Privacy and Legal Notice
Q: How do I customize attributes such as colors and fonts for XDIR?
A: You will have to obtain and customize a private copy of Xdir's application defaults file, XDir. (An application defaults file is a text file associated with an X-based application that can be modified by the user to change the way the application looks and/or behaves.) There are two steps to perform:
1. Obtain the application defaults file, XDir.
The XDir file comes with the Xdir distribution. If your system administrator installed Xdir, he/she probably placed XDir in /usr/lib/X11/app-defaults (or perhaps in /usr/local/bin). If you have not already done so, create a directory in your home directory named "app-defaults". Copy XDir to $HOME/app-defaults. Add the path $HOME/app defaults to your XUSERFILESEARCHPATH environment variable. If you are not using this environment variable, add the line
setenv XUSERFILESEARCHPATH "$HOME/app-defaults"
to your .cshrc file (and then execute "source .cshrc").
2. Edit the application defaults file, XDir.
3. Use your favorite text editor to modify XDir.
Look for lines containing the patterns "foreground", background", "font", and "Font". Here are some examples.
to change much of the foreground color to red.
to change the foreground color of the up arrow ("go to parent") button to blue.
to change the font of certain components such as menus and push buttons.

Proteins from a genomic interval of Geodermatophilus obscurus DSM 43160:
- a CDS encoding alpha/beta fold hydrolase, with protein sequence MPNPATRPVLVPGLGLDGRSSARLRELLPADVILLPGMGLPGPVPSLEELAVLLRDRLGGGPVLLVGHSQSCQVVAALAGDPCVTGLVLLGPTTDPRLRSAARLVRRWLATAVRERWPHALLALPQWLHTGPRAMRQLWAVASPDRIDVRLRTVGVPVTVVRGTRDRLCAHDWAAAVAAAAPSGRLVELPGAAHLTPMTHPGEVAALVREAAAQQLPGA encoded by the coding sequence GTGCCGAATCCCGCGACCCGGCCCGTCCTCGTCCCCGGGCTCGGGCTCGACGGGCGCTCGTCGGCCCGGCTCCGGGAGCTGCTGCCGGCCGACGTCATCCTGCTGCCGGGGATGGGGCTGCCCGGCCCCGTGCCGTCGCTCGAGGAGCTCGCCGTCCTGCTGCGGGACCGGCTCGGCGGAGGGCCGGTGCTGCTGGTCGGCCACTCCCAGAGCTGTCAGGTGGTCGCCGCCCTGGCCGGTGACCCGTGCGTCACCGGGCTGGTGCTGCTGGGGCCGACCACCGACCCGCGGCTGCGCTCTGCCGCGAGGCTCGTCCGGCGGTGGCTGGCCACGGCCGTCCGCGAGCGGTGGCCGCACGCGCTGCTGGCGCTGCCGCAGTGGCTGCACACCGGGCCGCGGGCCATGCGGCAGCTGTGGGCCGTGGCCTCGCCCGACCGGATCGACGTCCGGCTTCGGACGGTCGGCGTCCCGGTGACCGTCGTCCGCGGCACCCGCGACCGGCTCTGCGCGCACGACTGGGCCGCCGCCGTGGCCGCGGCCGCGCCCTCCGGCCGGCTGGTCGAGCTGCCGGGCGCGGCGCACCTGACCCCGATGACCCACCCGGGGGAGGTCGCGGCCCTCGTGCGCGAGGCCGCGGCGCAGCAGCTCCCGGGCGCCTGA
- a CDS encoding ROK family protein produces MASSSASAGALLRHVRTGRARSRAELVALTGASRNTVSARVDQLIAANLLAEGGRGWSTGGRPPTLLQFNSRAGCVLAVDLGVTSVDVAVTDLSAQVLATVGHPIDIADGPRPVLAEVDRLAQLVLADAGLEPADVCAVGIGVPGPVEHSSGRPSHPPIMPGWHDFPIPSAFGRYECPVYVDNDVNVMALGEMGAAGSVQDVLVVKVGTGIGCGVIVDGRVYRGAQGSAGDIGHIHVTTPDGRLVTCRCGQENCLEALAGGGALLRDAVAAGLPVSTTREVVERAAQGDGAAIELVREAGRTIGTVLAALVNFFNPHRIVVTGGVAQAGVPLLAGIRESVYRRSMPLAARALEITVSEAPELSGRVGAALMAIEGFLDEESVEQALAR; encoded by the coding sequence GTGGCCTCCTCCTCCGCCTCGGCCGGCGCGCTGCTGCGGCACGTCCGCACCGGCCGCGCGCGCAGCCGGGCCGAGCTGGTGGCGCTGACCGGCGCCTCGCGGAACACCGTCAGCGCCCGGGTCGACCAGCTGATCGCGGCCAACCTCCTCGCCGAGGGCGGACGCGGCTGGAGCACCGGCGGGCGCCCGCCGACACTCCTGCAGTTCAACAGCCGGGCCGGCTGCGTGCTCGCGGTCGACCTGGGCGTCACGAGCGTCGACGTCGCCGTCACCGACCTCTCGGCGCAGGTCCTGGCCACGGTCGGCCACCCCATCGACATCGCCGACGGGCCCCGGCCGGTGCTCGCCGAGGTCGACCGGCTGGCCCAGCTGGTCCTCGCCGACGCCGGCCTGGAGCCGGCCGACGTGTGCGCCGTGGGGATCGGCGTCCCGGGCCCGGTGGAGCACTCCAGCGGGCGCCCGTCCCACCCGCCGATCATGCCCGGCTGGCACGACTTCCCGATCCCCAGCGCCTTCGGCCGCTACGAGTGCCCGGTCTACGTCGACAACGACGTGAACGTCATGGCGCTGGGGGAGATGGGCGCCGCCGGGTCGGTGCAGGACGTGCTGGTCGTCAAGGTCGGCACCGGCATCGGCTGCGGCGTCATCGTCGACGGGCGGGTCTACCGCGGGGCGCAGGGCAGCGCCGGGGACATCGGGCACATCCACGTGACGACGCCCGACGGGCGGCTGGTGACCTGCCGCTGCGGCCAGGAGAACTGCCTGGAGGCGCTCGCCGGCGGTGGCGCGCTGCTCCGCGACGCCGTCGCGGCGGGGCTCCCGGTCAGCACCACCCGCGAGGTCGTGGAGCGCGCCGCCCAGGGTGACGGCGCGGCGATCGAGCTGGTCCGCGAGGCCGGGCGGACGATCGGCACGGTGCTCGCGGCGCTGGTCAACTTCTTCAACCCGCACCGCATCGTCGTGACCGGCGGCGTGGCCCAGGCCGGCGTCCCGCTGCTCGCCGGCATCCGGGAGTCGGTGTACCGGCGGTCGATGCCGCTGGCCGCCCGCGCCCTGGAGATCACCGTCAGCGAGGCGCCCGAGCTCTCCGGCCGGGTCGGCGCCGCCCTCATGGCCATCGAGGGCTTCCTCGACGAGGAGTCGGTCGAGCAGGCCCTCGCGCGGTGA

Caveat. Changing a line of the application defaults file might not result in the desired effect (for example, replacing a font with a larger font might mess up the geometry of some of Xdir's windows). You will probably have to experiment.
A: Click the "tunnel" icon in the toolbar to turn "tunneling" on (icon is in inverse video in tunneling mode). Changing to another directory with tunneling on causes the directory window to be reused.
A: Select "Contextual Help" in the "Help" menu. The cursor will change to a pointing hand. The Toolbar Page describes each of the buttons.
A: FTP specifications leave considerable room for variation in responses and behavior of conforming FTP servers (e.g., the format of the long list is unspecified). This is usually of little consequence for command-line oriented FTP clients because a human is able to interpret what he/she sees and make adjustments. However, a GUI-based FTP-client, such as LLNL XDIR, requires special-case logic for each supported server in order to (1) identify the type of FTP server and (2) handle the server's peculiarities. For certain servers (e.g., those on VMS systems) this special-case logic can take a lot of effort to implement; hence, we have had to be choosy about which servers to support.
Q: Which FTP servers does LLNL XDIR support?
A: To the best of our knowledge the following servers are supported by LLNL XDIR (though things can change as the FTP servers evolve). The level of support might vary from server to server (e.g., the move operation might not be supported because of some server limitation).
1. Most FTP servers on Unix systems. (These servers tend to behave similarly.)
2. The standard Windows NT FTP server.
3. NetPresenz, shareware for the Macintosh by Peter N. Lewis.
4. UniTree and NSL UniTree.
5. WinQVT for Windows.
6. WFTPD, shareware for Windows platforms by Alun Jones.
7. A couple of servers on VMS systems, including the MultiNet FTP server.